Will 2 enormous galaxies colliding make for all kinds of star collisions, and orbital dysfunction? Probably not so much. You have to understand the vastness of space, think about standing atop a hill. Now imagine a guy with a shotgun that has gravity defying pellets. This guy is standing 100 miles away and shoots the shotgun right at your location. Will you get hit? By the time those gravity defying pellets spread out over 100 miles it would be extremely unlikely you would get hit by one. Same for the stars in our galaxies, they are so far apart the likelihood of a collision is small. Following the shotgun with gravity defying pellets analogy, now imagine two shotgun wielders pointing their shotguns towards each other at a 100 mile range. Again the pellets will be so widespread, there is very little chance of any colliding. There will however be an interaction between the the dust, and gases that both of our galaxies harbor. These dust clouds would interact very agressively, making for a huge burst of star formation, too bad we won’t be here to see it…
The Andromeda galaxy was huge in Edwin Hubbles research. First he discovered that Andromeda was actually another galaxy like our own, and not another object within our own galaxy. His observations also helped us to understand the distances between our two galaxies, and distances between other objects. Later in his career, by making critical observations, and submitting a paper on the subject, he was credited with the observational proof that our universe is expanding. At an incredible rate to boot. His work also led to our understanding of redshift velocities being consistant with Einsteins Relativity Theory. Which in turn led to observational support for an expanding universe. A notable distinction between a hypothesis with no evidence, and one with verifiable evidence! No wonder this guy got an incredible space telescope in his honor.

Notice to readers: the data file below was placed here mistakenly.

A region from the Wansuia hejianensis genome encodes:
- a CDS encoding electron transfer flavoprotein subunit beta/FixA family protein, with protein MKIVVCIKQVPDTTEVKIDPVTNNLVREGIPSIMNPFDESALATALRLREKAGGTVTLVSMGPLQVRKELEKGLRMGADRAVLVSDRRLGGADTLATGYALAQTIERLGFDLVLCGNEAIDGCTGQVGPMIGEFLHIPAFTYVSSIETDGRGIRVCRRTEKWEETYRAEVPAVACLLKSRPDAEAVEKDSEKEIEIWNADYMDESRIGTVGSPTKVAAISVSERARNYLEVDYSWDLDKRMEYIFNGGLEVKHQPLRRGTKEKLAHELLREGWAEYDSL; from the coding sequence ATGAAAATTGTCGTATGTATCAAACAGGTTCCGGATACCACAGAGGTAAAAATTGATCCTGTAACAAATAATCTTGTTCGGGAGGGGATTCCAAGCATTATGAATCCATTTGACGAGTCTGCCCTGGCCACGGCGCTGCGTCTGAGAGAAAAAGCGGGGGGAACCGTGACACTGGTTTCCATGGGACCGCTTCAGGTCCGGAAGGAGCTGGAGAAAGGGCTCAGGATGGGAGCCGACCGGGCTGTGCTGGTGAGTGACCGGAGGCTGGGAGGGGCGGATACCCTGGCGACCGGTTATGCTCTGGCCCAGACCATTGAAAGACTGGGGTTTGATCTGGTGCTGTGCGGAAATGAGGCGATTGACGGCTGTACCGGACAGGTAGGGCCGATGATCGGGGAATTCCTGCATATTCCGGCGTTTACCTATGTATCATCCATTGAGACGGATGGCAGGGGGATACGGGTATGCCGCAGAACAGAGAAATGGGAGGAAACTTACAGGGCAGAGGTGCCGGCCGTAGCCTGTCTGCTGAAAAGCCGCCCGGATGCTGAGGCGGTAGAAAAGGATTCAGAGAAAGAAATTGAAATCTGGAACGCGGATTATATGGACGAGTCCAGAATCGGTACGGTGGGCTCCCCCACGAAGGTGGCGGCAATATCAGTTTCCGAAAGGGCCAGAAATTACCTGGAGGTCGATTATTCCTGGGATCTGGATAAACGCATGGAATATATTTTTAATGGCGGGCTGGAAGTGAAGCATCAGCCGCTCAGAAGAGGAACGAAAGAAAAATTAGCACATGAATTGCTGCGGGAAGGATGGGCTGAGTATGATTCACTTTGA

Well, if you have followed me this far, there is another smudge in the sky you can also see with no optical aid. It is known as the Double Cluster. Find Cassiopeia again, and follow the constellation lines from right to left on the chart. Those last two stars will help you spot the cluster. Use those two stars to form a slightly elongated triangle, (heading SW on the chart. Note that the chart may not line up exactlywith the sky you are looking at, you have to adjust your point of reference to the chart.) There lies the smudge. This object is a star cluster within our galaxy. Actually two small clusters. You will need binoculars or a small telescope to resolve them beyond a smudge. But you can see it is there with the naked eye.
Well that wraps this one up. I hope if anyone gets a chance, go have a look. Looking up has its benefits.